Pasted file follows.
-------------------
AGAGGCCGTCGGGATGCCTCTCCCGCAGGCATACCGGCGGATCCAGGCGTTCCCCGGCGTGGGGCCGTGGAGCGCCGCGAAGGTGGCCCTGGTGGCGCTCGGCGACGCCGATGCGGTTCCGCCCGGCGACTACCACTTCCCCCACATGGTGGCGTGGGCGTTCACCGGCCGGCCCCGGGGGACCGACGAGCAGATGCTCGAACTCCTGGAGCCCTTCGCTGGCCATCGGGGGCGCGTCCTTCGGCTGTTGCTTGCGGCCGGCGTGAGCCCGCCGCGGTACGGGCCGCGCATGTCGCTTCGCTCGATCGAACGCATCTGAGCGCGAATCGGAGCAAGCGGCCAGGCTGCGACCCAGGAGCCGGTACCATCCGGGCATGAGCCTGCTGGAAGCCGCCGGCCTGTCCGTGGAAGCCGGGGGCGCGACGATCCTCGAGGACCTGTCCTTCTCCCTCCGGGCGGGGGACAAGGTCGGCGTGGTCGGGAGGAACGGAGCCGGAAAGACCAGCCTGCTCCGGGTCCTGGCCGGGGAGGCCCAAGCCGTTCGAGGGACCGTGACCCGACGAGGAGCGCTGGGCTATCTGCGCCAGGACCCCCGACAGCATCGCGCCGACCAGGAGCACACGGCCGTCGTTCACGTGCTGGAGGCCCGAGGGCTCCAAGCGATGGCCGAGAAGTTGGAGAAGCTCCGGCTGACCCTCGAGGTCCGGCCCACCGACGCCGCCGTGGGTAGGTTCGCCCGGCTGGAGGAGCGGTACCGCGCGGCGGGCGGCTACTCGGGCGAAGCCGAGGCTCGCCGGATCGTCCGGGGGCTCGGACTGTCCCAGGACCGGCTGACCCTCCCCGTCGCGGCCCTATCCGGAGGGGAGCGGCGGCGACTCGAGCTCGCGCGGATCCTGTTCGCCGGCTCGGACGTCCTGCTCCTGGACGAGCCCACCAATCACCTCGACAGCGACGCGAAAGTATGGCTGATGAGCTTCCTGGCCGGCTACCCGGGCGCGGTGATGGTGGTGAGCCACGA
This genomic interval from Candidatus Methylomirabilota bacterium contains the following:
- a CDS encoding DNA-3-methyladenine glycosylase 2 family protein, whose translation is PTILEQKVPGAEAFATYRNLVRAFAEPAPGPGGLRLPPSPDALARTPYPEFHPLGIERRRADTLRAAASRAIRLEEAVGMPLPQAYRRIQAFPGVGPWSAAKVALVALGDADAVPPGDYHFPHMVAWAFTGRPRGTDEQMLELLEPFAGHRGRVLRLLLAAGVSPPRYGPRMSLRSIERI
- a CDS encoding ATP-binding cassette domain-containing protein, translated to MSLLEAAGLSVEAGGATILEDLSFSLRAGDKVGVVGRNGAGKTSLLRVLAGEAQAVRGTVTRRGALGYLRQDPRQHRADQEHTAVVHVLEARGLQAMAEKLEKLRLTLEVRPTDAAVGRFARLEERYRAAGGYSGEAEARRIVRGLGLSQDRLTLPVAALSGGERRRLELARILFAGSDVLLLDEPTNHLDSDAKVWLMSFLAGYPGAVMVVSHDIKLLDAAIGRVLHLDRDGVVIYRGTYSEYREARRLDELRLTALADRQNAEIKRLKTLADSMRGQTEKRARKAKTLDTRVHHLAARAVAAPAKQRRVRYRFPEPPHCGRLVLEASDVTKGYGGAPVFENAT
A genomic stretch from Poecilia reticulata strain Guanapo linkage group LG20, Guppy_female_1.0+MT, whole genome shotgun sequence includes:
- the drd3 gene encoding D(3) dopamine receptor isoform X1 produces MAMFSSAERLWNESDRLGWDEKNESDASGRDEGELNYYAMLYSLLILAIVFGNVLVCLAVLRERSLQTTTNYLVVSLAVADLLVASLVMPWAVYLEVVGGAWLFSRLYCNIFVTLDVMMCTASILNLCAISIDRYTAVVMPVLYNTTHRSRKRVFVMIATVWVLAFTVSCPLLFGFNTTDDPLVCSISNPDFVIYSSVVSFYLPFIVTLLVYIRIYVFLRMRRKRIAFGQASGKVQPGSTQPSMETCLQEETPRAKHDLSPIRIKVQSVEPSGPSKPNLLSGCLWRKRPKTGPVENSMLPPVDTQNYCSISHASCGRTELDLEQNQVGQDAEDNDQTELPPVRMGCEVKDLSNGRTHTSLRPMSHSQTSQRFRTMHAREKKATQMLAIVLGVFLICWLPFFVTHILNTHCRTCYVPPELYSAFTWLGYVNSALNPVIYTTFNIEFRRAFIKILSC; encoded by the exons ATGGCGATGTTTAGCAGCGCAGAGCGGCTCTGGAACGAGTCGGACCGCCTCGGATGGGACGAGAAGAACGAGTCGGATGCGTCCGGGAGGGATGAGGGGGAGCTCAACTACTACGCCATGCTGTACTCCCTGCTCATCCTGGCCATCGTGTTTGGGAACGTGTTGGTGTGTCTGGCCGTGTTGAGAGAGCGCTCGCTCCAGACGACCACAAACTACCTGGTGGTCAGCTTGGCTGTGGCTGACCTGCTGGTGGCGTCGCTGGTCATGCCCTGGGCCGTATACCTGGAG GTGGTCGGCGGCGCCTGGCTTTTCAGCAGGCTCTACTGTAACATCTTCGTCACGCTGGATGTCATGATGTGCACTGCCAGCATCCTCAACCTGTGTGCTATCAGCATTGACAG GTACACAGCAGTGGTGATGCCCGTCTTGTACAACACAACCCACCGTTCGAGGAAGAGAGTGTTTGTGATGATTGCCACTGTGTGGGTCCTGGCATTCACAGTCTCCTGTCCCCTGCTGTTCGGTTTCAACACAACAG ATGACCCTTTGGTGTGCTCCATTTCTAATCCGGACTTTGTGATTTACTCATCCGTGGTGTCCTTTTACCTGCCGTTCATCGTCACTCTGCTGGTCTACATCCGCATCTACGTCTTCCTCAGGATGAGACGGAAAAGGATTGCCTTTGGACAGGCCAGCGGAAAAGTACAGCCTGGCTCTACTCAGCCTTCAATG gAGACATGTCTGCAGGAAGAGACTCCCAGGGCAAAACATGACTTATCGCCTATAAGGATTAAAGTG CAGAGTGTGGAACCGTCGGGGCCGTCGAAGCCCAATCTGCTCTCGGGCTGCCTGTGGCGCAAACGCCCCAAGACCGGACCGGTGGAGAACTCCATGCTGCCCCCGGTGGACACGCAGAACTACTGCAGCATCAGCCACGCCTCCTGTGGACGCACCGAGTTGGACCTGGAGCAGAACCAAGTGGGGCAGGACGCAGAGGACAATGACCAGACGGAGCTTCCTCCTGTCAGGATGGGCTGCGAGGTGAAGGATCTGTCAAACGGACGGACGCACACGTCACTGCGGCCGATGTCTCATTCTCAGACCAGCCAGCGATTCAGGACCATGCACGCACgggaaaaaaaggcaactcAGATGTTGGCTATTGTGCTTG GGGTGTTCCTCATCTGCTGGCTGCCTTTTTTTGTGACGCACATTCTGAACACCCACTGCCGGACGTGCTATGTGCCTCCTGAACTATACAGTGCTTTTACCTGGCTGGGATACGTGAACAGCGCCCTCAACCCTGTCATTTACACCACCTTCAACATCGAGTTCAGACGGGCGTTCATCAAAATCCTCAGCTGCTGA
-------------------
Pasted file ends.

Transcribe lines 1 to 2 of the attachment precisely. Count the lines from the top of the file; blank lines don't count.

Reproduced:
AGAGGCCGTCGGGATGCCTCTCCCGCAGGCATACCGGCGGATCCAGGCGTTCCCCGGCGTGGGGCCGTGGAGCGCCGCGAAGGTGGCCCTGGTGGCGCTCGGCGACGCCGATGCGGTTCCGCCCGGCGACTACCACTTCCCCCACATGGTGGCGTGGGCGTTCACCGGCCGGCCCCGGGGGACCGACGAGCAGATGCTCGAACTCCTGGAGCCCTTCGCTGGCCATCGGGGGCGCGTCCTTCGGCTGTTGCTTGCGGCCGGCGTGAGCCCGCCGCGGTACGGGCCGCGCATGTCGCTTCGCTCGATCGAACGCATCTGAGCGCGAATCGGAGCAAGCGGCCAGGCTGCGACCCAGGAGCCGGTACCATCCGGGCATGAGCCTGCTGGAAGCCGCCGGCCTGTCCGTGGAAGCCGGGGGCGCGACGATCCTCGAGGACCTGTCCTTCTCCCTCCGGGCGGGGGACAAGGTCGGCGTGGTCGGGAGGAACGGAGCCGGAAAGACCAGCCTGCTCCGGGTCCTGGCCGGGGAGGCCCAAGCCGTTCGAGGGACCGTGACCCGACGAGGAGCGCTGGGCTATCTGCGCCAGGACCCCCGACAGCATCGCGCCGACCAGGAGCACACGGCCGTCGTTCACGTGCTGGAGGCCCGAGGGCTCCAAGCGATGGCCGAGAAGTTGGAGAAGCTCCGGCTGACCCTCGAGGTCCGGCCCACCGACGCCGCCGTGGGTAGGTTCGCCCGGCTGGAGGAGCGGTACCGCGCGGCGGGCGGCTACTCGGGCGAAGCCGAGGCTCGCCGGATCGTCCGGGGGCTCGGACTGTCCCAGGACCGGCTGACCCTCCCCGTCGCGGCCCTATCCGGAGGGGAGCGGCGGCGACTCGAGCTCGCGCGGATCCTGTTCGCCGGCTCGGACGTCCTGCTCCTGGACGAGCCCACCAATCACCTCGACAGCGACGCGAAAGTATGGCTGATGAGCTTCCTGGCCGGCTACCCGGGCGCGGTGATGGTGGTGAGCCACGA
This genomic interval from Candidatus Methylomirabilota bacterium contains the following: